An update on this topsy-turvy springtime.

This photo of The Long House was taken on May 4th and shows the rosa banksiae Lutea fully out and looking quite spectacular (and I have to admit much admired by walkers coming along the South Downs Way). But it’s premature! When we first saw the house, on June 4th 2010, it looked identically splendid but that was then and then is now…30 days ahead of schedule. What is particularly frustrating is that we were banking on it being at its peak on May 28th when we’ve a large party of Austrians coming here on a garden visit (complete with camera crew and led by Austria’s answer to Alan Titchmarsh). Irises are also flowering now and they’ll be over too by then.

That’s not all: Rosie’s doing her Chelsea Chop now, three weeks ahead of the show actually taking place, yet, on the other hand the broad beans have stagnated since those damn frosts and the cotinus Grace in the shrubbery is suffering from frigidity (poor dear). So there’s no pleasing anyone this year. Least of all the poor wine growers of England: Nyetimber, Denbies, Ridgeview and Rathfinny have all reported ‘catastrophic’ damage to their vines because of those two nights of recent air frosts. So who am I to complain when we just garden for fun.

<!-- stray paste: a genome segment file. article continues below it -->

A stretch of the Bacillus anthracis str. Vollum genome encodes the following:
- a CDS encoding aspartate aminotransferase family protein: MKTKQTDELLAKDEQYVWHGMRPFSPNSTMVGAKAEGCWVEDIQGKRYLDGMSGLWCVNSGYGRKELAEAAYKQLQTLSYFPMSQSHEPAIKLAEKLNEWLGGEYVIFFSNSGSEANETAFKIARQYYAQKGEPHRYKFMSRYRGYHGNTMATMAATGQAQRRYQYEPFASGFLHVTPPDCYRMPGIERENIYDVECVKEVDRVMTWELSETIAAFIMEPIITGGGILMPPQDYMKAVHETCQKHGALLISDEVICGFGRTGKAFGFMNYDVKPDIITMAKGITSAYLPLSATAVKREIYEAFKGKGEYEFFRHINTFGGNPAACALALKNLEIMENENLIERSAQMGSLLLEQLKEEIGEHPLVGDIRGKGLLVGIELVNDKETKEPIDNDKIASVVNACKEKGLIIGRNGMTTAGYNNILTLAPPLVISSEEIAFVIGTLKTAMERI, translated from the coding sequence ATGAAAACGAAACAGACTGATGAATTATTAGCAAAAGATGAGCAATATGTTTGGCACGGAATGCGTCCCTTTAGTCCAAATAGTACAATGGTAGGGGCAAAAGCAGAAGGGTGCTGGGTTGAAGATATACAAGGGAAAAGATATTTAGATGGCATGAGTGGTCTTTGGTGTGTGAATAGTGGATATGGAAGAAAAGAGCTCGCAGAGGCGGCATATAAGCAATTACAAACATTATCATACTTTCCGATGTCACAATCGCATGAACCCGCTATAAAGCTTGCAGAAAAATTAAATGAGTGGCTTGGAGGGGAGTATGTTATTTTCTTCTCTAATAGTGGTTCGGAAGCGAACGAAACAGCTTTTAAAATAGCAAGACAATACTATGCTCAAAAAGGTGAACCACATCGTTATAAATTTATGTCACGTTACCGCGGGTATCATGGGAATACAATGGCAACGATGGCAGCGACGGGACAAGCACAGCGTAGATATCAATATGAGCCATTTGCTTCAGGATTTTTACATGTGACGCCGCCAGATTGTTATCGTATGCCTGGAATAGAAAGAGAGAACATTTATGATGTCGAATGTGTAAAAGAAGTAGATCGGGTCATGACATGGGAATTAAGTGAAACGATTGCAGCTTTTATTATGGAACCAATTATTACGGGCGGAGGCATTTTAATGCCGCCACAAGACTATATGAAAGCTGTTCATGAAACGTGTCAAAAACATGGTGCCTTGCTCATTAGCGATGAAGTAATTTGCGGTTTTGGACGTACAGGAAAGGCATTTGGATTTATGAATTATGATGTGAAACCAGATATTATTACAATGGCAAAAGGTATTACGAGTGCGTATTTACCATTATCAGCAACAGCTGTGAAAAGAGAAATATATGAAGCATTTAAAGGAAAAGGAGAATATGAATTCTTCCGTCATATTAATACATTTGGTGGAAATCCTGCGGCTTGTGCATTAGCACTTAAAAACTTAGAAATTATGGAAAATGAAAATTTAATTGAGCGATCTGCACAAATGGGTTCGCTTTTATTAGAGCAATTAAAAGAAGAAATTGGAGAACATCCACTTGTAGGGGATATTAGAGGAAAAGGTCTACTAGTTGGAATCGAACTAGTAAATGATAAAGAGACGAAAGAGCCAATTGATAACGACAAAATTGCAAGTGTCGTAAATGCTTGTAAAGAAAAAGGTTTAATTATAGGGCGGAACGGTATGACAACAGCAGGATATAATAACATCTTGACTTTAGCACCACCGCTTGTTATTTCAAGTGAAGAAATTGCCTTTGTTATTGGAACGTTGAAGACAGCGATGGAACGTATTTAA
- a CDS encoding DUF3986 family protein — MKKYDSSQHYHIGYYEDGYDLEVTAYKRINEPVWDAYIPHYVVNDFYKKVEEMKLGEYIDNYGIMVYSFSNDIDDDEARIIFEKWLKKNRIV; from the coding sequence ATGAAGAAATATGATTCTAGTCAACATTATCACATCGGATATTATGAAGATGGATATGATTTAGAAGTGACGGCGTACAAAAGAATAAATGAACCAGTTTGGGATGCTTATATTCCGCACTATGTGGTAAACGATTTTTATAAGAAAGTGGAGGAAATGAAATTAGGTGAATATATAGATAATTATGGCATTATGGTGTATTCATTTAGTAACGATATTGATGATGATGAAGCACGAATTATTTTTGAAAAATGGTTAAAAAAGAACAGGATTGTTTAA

Still on the subject of frost damage it was (marginally) interesting to see the effect of shelter on blossom: below are three pictures of one of our step-over pear trees: the left hand one shows the whole tree partly submerged between a cerinthe seedling, the middle picture shows the effect of the protection it gave from the frost and the right hand picture shows the total lack of fruit where it was unprotected. With luck the poor tree will divert all its energies into the remaining pears so that they become whoppers. And then the damn fox will come along and snaffle them, just like it did last year. You can’t win.

You may be equally uninterested by the origins of ‘topsy-turvy’: topsy is obviously an allusion to ‘top’ but turvy is less clear. ‘Tirve’ is a medieval word meaning ‘to turn or topple over’ but ‘turvy’ could also refer to ‘turf’, so that topsy-turvy could mean ‘with one’s head on the turf’. An early literary reference is from Richard Eden’s 1555 volume The Decades of the New Worlde: ‘They say that they see the houses turne topsy turuye, and men to walke with theyr heeles vpwarde’.

So that proves almost nothing. Just like the weather.